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CambioWe as Americans know when a person is arrested and jailed in our country he or she has the right to a lawyer regardless of ability to pay.

Here’s the thing, though. People –including American citizens — who are jailed on immigration violations DO NOT have those same rights.

An immigration lawyer sure would have been helpful in the case of North Carolinian Mark Lyttle, a mentally ill native of Rowan County who was deported TWICE to Mexico in 2008. And there’s this doozy, where a man (finally determined to be a U.S. citizen by birthright) whose father is a U.S. citizen was deported at least four times based on a non-existent passage in the Mexican constitution.

Yes. As crazy as it sounds, American citizens get jailed and deported. Regularly.

According to immigration lawyer Kara Hartzler’s 2008 testimony in front of the U.S. House of Representative’s Subcommittee on Immigration, her Arizona non-profit sees between 40 and 50 cases per month of people in immigration detention who have potentially valid claims to U.S. citizenship.

“These individuals will commonly be detained for weeks, months, and even years while attempting to prove their citizenship. While some are ultimately successful, others often abandon their cases in the face of what can feel like indefinite detention,” Hartzler states.

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On the heels of the legislature overriding his vetoes to an immigration bill and a bill that would drug test welfare recipients, Gov. Pat McCrory appeared before State Board of Education members to address the legislature’s actions and reveal his education policy agenda in the wake of the long legislative session.

After speaking of his disagreement with this morning’s overrides of his vetoes and his intention not to enforce drug testing welfare recipients until the legislature funds that mandate, McCrory turned his attention to education.

Once again, McCrory pointed to the high cost of the Medicaid program as the reason why teachers did not receive a raise this year.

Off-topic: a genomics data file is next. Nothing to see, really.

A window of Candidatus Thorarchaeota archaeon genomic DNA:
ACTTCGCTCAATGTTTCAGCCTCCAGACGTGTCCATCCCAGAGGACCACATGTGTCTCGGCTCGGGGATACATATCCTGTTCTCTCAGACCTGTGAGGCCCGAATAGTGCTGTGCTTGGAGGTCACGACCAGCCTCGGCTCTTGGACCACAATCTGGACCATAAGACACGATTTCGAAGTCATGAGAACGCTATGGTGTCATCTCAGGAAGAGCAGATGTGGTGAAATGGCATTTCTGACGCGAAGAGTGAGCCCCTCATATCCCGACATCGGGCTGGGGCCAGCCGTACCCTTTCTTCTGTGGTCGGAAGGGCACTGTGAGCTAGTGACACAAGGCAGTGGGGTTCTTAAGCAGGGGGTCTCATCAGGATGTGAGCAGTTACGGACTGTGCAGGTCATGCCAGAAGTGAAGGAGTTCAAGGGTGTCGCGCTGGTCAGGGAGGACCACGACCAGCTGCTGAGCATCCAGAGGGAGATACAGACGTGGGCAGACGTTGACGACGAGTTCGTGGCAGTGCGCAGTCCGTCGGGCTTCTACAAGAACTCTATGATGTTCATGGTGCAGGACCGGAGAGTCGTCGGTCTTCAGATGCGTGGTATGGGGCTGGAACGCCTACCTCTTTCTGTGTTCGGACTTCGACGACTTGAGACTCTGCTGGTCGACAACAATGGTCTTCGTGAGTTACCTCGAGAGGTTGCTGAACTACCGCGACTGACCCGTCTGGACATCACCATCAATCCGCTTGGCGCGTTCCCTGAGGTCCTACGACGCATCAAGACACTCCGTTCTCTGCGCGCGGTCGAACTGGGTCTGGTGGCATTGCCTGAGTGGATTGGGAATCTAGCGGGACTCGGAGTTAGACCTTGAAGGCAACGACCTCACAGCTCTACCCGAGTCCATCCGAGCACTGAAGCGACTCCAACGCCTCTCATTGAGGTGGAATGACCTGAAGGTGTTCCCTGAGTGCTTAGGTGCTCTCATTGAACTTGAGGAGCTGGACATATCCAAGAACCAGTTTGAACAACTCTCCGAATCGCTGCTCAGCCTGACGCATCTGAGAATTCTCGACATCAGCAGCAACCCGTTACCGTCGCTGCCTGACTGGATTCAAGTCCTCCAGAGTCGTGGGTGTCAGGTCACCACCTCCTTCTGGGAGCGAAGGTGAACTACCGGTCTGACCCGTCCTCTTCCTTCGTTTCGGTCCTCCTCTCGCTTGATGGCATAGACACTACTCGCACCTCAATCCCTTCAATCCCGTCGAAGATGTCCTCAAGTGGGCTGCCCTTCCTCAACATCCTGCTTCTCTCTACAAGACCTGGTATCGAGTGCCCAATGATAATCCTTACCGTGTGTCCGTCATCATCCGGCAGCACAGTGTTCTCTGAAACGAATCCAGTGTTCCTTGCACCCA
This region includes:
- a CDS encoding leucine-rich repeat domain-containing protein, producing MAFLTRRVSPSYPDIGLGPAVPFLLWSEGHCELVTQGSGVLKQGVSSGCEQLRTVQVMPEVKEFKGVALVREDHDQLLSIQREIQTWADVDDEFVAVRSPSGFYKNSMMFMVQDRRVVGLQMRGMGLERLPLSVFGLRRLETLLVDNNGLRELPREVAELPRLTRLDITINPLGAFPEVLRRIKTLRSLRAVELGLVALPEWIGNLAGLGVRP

McCrory admonished lawmakers for inserting education policy into the budget bill, and called for action right now with regard to higher pay for current master’s degree-seeking teachers.

“I asked my budget director if we can find revenue for teachers already in master’s degree programs to get the salary supplement. He said yes,” said McCrory. Read More

A group of Asian American “DREAM Riders” from California, Illinois and Virginia will be traveling across the country in the next 2 weeks in a “national effort to build a unified Asian American voice for comprehensive immigration reform.”

They will be stopping tonight at 630pm in Charlotte at The Asian Library for a community forum “What’s ‘Asians’ got to do with it?” to address how immigration reform impacts the Asian American and Pacific Islander (AAPI) community. The forum is hosted by the Southeast Asian Coalition, United 4 the Dream, and the Latin American Coalition.

More information about the “DREAM Riders” tour across America here: http://krcla.org/en/Dream

Dream-riders-charlotte-poster

 

In case you missed it over the weekend, Raleigh’s News & Observer had an encouraging story in the Sunday edition. This is the summary from the good folks at Uniting NC:

Today’s N&O includes a great story about Uniting NC’s most recent volunteer day.

Last Saturday we continued our series of service events  bringing together immigrants and non-immigrants to give back to their community. And again we had lots of great volunteers looking to lend a hand. This time we had over 30 volunteers from 10 different countries.

We sometimes hear cynics tell us that people are coming to the U.S. looking for handouts. They emphasize costs without considering contributions. But have they ever met the people they’re talking about? Read More

Immigrant rightsThe following post comes to us from Hector Vaca, Charlotte Director of the progressive advocacy group, Action NC:

“Now hear this!  A People’s platform opposing HB 786, the RECLAIM NC Act

In the last few weeks, I’ve worked with community leaders and members of our organization, Action NC, and various partner groups around the state, to hold community forums in Spanish about House Bill 786, the “RECLAIM NC” Act, being considered now in the state legislature. In the forums, our organizations and lawyers shared information about exactly what is included in each section of the bill.  But the main goal of the workshops was to hear from immigrant communities directly THEIR thoughts and opinions on the bill. Participants had a variety of ways to express their views about these issues, including group discussion, Q&A and interactive activities like voting on various provisions as harmful or beneficial.

By now, forums have happened all over the state, from Hendersonville to Burgaw, from Charlotte to Durham, from Greenville to Siler City, from Raleigh to Raeford, and other towns, too. There have been at least 18 workshops in all. The sizes of forums ranged from 15 participants to 120 or more. More than 750 immigrant community members have participated in total.  This is no small accomplishment, and it means, to us at Action NC, that the immigrant community is discussing the bill in some detail, and here’s what they are saying: Read More